Today, I am pleased to share with you the following essay by Eric Michael Johnson, who reminds us of the human history of Yosemite, and what we in the conservation community have lost in seeking to airbrush humans out of our imagination of what Nature is supposed to look like, "unspoilt". We must reclaim that history too if we are to reconcile our existence on this planet—not apart from, but as active participants in, Nature. This guest post is part of Eric's Primate Diaries in Exile blog tour. You can follow other stops on this tour through his RSS feed or by following Eric on Twitter.
All remained still inside the wigwams of the Ahwahneechee camp. But an attuned ear would have noticed that the early morning trills of the hermit thrush were strangely absent. A disturbed silence had entered the forest, broken only by the occasional clumsy snap of twigs as if from an animal unfamiliar with its surroundings. There was also the faint smell of smoke.
Suddenly, fires roared to life throughout the camp as multiple wigwams were engulfed in flame. White men quickly scattered from the light and into shadow. A party of vigilantes in the company of Major John Savage had used smouldering logs from the Indians' own campfires to set the shelters ablaze. It was a tactic that those with experience in the Indian Wars knew to inspire panic and the crucial element of surprise. Dozens of Ahwahneechee fled their burning wigwams as the fire rapidly spread to the surrounding forest. Thick plumes of smoke were bathed in the same searing glow that was now descending from the rocky peaks above.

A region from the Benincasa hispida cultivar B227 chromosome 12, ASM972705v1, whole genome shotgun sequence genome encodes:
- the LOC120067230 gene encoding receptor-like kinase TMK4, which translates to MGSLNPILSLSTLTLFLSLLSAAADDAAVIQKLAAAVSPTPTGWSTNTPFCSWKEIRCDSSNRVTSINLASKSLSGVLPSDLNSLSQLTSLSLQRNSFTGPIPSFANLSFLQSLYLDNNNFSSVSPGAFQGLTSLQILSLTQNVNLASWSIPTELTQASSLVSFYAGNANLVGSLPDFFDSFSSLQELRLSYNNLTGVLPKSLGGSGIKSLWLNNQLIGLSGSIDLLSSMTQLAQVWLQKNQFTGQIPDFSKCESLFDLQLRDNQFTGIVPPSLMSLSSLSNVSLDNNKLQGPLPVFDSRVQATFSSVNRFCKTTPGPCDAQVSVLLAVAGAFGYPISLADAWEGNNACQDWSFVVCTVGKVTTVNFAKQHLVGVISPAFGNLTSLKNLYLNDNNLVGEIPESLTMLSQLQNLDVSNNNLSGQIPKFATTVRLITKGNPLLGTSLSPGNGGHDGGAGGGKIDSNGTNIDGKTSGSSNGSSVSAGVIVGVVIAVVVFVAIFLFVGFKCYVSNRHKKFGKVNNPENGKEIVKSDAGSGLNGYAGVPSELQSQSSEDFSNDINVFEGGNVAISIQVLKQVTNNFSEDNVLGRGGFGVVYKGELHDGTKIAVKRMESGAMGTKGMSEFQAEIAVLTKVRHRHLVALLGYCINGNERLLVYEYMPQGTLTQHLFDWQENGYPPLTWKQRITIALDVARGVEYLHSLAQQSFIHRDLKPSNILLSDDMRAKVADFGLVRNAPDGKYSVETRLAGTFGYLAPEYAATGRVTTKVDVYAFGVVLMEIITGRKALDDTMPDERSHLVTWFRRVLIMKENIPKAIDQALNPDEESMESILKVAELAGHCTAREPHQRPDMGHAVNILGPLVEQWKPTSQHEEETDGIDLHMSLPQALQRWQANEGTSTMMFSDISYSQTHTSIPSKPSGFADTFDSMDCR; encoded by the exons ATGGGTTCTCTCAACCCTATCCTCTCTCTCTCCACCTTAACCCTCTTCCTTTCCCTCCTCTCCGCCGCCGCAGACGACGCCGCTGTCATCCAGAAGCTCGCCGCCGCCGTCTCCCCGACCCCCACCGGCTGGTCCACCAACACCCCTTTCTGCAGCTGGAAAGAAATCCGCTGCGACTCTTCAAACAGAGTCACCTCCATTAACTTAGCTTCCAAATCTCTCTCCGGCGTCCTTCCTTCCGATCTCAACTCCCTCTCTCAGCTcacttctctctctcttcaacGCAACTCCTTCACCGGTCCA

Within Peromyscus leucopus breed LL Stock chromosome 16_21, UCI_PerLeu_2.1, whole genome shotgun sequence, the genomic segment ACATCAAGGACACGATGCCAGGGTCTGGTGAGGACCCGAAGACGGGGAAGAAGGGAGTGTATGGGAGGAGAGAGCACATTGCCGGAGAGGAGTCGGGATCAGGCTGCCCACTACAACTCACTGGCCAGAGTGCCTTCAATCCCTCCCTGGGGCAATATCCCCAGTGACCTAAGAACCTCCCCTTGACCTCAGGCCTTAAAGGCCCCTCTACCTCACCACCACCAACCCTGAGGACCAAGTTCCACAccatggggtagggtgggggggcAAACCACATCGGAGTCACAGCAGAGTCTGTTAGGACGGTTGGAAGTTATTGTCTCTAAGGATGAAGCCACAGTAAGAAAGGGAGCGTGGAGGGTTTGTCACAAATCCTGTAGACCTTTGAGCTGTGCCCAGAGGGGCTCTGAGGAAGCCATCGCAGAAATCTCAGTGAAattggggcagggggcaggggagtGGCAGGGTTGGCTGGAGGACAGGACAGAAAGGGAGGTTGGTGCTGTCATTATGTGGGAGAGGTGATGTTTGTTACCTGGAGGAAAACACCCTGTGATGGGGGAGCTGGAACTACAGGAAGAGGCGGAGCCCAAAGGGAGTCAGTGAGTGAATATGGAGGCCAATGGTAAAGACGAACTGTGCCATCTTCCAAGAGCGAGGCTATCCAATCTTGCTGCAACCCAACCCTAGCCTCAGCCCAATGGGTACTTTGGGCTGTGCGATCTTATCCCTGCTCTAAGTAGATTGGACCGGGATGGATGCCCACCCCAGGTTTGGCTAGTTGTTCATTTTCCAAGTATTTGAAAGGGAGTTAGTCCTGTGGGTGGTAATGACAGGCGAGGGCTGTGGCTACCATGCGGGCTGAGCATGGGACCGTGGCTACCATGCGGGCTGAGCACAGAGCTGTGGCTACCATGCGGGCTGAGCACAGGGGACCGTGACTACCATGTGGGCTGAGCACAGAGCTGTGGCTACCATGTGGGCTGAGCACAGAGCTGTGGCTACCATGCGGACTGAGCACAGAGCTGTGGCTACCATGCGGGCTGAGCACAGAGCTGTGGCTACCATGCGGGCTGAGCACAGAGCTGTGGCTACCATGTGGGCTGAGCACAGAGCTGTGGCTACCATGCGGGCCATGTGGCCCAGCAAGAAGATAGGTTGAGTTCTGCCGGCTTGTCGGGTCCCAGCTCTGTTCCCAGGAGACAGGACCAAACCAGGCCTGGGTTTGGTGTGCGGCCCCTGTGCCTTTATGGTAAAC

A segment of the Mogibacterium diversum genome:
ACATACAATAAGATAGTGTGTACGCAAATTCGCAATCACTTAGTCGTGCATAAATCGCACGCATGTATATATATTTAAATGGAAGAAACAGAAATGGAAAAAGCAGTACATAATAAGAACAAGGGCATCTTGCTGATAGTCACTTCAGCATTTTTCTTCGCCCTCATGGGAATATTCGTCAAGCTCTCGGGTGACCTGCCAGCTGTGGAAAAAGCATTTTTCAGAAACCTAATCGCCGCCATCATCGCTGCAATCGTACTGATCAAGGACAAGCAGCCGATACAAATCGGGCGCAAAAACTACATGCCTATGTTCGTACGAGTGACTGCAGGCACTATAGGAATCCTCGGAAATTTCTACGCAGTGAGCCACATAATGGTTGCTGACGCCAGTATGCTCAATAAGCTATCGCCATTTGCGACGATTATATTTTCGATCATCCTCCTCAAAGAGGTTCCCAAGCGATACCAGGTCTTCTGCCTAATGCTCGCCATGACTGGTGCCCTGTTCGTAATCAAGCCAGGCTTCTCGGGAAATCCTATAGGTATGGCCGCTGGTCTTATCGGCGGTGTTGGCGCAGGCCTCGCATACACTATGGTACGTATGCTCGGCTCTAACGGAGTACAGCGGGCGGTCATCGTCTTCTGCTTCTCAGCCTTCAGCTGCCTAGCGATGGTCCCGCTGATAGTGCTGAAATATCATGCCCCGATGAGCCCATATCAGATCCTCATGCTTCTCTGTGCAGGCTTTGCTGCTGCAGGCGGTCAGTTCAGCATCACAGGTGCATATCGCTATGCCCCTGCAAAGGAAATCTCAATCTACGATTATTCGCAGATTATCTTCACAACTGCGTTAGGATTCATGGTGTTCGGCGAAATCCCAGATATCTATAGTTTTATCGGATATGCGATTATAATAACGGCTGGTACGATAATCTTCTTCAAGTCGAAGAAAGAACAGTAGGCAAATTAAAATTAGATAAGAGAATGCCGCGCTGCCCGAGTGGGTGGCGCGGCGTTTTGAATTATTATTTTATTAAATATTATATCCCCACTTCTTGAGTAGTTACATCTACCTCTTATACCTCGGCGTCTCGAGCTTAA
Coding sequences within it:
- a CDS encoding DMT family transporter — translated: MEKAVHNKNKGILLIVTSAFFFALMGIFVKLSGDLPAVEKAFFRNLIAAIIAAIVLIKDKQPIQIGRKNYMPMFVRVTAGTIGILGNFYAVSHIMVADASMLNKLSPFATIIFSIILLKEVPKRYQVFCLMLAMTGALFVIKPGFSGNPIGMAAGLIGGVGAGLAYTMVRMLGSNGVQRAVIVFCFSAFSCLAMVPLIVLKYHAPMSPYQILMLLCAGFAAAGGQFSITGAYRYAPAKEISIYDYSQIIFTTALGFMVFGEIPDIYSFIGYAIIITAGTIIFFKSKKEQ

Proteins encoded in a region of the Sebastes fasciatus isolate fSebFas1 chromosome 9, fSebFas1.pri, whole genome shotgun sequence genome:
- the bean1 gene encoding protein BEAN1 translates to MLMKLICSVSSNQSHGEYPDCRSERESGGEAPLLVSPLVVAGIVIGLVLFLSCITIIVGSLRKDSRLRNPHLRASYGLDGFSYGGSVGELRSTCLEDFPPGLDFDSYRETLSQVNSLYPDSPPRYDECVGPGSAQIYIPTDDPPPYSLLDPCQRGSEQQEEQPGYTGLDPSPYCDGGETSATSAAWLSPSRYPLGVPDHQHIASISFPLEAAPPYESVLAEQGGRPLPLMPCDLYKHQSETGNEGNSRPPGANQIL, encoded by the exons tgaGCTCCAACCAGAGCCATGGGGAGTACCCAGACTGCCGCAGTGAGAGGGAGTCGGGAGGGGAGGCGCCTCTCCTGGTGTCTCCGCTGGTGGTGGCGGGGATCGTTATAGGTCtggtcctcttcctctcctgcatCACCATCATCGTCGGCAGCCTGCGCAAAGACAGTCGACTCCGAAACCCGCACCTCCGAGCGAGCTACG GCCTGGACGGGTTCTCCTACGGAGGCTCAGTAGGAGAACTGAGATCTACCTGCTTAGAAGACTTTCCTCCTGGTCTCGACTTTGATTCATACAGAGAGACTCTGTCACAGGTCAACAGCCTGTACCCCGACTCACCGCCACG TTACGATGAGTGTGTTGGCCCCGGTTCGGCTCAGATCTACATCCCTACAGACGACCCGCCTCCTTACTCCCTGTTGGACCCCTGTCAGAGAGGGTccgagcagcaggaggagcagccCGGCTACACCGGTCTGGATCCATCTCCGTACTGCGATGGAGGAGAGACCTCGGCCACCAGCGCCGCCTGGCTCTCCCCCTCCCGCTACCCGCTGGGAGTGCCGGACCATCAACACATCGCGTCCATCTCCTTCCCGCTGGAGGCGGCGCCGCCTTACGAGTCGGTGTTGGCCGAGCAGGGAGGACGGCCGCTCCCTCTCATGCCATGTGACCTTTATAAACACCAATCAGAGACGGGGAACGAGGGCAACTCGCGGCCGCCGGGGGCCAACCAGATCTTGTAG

"Charge, boys! Charge!!" bellowed the gravelly voice of Lieutenant Chandler. A heavy drumbeat of foot falls now joined the sound of crackling pine. Thirty men, many wearing identical red shirts and crude suspenders purchased at the mining supply depot, dashed from the surrounding bushes with their rifles.
"So rapid and so sudden were the charges made," wrote the chronicler Lafayette Bunnell, "that the panic stricken warriors at once fled from their stronghold." Savage's men fired indiscriminately into the Ahwahneechee camp, a people who had called this valley their home for centuries.
"No prisoners were taken," recalled the witness to these events, "twenty-three were killed; the number of wounded was never known." All in all, it was a successful mission. However, the author noted that even more "savages" could have been hunted down and murdered had the fire not raged so out of control as to spread down the mountainside endangering their own camp. As the ragtag militia fled downhill to rescue their supplies the Ahwahneechee survivors escaped further into the mountains, little knowing that they would never be able to return home.